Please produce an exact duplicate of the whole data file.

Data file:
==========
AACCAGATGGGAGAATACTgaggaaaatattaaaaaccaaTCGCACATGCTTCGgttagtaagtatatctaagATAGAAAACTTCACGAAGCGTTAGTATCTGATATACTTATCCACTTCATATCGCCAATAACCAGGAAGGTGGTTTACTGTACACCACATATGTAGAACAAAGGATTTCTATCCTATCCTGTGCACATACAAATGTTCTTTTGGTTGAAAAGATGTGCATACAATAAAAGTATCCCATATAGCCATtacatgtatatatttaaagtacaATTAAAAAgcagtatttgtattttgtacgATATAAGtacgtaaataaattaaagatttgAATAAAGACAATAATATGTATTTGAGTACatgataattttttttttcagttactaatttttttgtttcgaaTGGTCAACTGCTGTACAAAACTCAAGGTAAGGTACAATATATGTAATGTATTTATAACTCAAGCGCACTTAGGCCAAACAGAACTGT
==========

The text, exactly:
AACCAGATGGGAGAATACTgaggaaaatattaaaaaccaaTCGCACATGCTTCGgttagtaagtatatctaagATAGAAAACTTCACGAAGCGTTAGTATCTGATATACTTATCCACTTCATATCGCCAATAACCAGGAAGGTGGTTTACTGTACACCACATATGTAGAACAAAGGATTTCTATCCTATCCTGTGCACATACAAATGTTCTTTTGGTTGAAAAGATGTGCATACAATAAAAGTATCCCATATAGCCATtacatgtatatatttaaagtacaATTAAAAAgcagtatttgtattttgtacgATATAAGtacgtaaataaattaaagatttgAATAAAGACAATAATATGTATTTGAGTACatgataattttttttttcagttactaatttttttgtttcgaaTGGTCAACTGCTGTACAAAACTCAAGGTAAGGTACAATATATGTAATGTATTTATAACTCAAGCGCACTTAGGCCAAACAGAACTGT